Augmentative and alternative communication (AAC) includes all forms of communication (other than oral speech) that are used to express thoughts, needs, wants, and ideas. We all use AAC when we make facial expressions or gestures, use symbols or pictures, or write.


AAC Devices

There’s a broad range of strategies and devices that individuals may use for communication if their speech isn’t functional.

AAC Awareness

USSAAC works to raise awareness of AAC and to inform the general public. Please join us!

Policy Laws

Access resources to policies and laws relating to AAC and human rights for individuals complex communication needs

Emergency Preparedness

If an emergency happens, are you or your loved one using AAC ready? As a first responder, do you know how to communicate with nonspeaking individuals?

Disaster Relief

Resources for people with complex communication needs who are in need of disaster relief


Resources for people with a variety of backgrounds who need more information on funding for AAC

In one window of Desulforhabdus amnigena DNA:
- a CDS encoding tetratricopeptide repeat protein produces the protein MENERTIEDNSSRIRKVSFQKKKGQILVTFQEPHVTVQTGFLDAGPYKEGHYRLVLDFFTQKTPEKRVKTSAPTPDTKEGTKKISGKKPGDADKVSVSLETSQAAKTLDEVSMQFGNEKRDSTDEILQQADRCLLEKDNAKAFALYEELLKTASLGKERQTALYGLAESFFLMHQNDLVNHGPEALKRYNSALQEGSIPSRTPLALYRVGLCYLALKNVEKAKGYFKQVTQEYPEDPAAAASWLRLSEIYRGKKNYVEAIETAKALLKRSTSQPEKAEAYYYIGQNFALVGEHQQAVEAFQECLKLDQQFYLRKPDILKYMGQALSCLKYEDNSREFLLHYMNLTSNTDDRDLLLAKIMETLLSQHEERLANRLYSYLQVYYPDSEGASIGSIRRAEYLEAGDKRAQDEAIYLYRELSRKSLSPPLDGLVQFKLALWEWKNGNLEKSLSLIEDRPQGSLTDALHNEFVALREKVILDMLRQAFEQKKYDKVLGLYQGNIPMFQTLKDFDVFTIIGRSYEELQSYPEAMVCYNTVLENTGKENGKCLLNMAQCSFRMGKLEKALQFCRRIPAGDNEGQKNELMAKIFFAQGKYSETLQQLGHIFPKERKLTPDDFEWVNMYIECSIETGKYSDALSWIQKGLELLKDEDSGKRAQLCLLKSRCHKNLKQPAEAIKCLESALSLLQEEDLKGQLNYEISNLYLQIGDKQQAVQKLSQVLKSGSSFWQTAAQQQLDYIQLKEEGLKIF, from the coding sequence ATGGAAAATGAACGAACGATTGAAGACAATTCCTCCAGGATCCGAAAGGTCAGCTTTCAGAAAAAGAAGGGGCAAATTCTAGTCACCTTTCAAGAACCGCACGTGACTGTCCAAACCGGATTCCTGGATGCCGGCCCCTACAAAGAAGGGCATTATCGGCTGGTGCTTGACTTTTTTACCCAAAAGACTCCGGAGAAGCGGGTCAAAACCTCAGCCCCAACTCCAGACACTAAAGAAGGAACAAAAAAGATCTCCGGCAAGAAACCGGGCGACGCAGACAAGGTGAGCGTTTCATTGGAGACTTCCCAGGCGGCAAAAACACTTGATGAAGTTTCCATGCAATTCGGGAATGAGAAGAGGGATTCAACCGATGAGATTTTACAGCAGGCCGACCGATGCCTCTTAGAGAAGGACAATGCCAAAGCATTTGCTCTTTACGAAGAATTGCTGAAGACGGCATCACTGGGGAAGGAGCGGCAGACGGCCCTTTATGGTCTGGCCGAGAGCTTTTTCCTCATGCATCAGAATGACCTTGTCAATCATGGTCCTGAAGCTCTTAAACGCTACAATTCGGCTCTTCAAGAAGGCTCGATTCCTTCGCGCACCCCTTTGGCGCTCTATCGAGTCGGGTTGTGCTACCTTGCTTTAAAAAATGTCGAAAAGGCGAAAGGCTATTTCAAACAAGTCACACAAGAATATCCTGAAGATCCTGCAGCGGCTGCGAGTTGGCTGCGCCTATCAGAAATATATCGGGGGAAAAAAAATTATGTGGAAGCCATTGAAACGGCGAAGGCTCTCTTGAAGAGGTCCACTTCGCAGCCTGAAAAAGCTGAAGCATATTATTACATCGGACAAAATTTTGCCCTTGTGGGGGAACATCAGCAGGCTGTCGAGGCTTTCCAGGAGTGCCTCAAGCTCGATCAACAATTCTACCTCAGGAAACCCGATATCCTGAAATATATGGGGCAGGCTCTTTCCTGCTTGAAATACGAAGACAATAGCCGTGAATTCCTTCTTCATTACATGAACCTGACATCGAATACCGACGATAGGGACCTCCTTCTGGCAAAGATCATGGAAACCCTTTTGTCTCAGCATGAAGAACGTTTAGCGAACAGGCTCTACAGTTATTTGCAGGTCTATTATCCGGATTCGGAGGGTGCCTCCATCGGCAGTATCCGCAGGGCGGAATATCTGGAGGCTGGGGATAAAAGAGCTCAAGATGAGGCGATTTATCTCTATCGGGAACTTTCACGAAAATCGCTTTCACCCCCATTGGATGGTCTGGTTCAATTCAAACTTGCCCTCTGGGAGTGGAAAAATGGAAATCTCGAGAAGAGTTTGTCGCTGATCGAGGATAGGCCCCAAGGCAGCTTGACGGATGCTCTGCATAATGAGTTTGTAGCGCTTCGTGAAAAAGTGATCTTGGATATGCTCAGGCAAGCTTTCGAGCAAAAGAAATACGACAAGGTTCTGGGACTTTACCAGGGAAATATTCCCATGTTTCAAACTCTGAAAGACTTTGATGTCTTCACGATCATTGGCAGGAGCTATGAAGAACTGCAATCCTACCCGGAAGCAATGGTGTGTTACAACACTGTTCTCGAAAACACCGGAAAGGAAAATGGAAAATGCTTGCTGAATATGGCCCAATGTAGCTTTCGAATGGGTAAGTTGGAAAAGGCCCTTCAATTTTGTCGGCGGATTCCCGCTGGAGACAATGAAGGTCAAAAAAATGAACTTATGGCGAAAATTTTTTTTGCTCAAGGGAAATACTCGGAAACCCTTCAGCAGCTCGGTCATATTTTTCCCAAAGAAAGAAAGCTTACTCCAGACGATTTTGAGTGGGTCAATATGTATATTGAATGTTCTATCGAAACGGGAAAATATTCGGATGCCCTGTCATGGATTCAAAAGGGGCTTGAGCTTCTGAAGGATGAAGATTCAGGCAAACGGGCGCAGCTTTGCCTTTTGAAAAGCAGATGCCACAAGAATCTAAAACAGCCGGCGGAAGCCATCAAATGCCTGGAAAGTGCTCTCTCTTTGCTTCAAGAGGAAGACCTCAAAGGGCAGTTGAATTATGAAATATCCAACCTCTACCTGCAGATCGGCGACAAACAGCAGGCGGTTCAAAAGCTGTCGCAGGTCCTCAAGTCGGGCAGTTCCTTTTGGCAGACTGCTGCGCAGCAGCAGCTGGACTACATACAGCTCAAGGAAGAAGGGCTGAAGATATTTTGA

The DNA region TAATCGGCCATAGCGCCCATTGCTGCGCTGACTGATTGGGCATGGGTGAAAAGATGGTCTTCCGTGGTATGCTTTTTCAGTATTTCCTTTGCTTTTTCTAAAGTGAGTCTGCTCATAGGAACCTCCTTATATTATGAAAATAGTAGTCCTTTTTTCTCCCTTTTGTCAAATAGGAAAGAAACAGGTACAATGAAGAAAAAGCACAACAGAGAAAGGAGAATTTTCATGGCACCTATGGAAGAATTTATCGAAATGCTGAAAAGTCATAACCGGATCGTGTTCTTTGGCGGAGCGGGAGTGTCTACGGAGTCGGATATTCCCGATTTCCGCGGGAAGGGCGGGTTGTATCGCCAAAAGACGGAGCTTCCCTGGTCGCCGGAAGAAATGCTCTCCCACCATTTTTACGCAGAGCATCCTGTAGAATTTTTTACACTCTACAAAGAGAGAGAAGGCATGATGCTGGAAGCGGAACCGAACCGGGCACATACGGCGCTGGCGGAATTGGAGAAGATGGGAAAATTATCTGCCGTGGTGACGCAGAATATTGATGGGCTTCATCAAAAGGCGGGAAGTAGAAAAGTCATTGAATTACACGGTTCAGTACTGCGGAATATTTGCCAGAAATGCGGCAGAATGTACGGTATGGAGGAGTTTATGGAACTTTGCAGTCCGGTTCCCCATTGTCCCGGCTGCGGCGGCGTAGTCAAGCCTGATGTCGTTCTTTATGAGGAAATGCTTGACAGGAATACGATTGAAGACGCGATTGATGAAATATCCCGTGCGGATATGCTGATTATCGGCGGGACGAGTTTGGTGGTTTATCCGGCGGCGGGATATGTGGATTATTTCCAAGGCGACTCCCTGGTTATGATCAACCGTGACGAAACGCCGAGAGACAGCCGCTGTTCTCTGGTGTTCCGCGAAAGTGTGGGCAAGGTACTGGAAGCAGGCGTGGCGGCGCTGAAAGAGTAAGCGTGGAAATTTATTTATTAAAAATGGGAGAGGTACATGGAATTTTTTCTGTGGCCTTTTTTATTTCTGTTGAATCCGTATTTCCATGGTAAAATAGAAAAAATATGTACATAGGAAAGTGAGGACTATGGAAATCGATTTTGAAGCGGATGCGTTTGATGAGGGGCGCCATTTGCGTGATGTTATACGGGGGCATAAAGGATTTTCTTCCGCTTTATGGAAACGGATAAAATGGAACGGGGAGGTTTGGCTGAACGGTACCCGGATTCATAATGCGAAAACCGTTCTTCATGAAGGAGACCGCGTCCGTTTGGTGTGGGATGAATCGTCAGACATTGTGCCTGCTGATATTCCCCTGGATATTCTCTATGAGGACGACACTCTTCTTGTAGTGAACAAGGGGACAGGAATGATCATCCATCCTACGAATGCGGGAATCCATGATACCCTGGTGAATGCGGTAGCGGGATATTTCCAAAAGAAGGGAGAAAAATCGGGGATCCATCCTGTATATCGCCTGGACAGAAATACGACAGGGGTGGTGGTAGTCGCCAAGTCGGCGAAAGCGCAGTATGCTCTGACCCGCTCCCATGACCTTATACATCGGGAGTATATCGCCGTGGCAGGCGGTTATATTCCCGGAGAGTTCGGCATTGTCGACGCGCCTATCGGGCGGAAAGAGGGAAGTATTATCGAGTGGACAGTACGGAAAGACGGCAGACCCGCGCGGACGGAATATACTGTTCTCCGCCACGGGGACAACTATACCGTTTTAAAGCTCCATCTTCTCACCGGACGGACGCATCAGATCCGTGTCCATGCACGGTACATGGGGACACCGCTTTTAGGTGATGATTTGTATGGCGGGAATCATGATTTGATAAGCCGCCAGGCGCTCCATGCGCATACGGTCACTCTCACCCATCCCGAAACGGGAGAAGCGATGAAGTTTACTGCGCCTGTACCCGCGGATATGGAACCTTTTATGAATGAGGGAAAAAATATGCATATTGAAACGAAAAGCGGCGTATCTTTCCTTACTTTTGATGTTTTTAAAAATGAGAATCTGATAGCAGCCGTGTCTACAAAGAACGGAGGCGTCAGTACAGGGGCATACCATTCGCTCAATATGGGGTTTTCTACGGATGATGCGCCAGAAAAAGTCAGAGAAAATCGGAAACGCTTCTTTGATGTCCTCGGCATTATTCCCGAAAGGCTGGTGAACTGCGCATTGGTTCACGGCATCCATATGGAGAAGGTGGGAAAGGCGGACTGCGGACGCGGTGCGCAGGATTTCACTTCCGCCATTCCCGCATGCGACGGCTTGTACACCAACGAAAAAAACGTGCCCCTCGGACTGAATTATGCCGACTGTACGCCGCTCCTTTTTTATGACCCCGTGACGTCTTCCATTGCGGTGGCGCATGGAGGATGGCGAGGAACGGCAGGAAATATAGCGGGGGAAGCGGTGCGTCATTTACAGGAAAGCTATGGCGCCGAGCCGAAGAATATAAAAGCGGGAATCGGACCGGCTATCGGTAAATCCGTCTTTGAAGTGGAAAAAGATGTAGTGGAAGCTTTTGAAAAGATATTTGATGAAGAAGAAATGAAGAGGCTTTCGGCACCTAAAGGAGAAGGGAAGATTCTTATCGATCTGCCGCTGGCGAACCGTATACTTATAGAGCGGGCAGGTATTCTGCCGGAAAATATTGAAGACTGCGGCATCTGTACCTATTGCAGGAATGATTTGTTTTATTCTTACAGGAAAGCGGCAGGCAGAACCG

USSAAC relies on the support of its members to sustain the organization. Benefits include:

  • Free access to the USSAAC webinar series with free ASHA CEUs

  • Priority as guest author on the SpeakUP blog

  • Discounts to the biennial ISAAC conference and the annual ATIA conference


Mental Health and Students with Complex Communication Needs: Let’s Talk About it!

7:00 PM - 8:00 PM

Kathy Howery

Mental health as an area of concern and focusing schools is being recognized around the world.There is a growing understanding that emotionally healthy students are more likely to be successfulin school and in life. But what of students who require AAC?This session will raise this issue through stories shared by augmented speakers and connect this tothe newly revised Communication Bill of Rights (Brady, et al., 2016).

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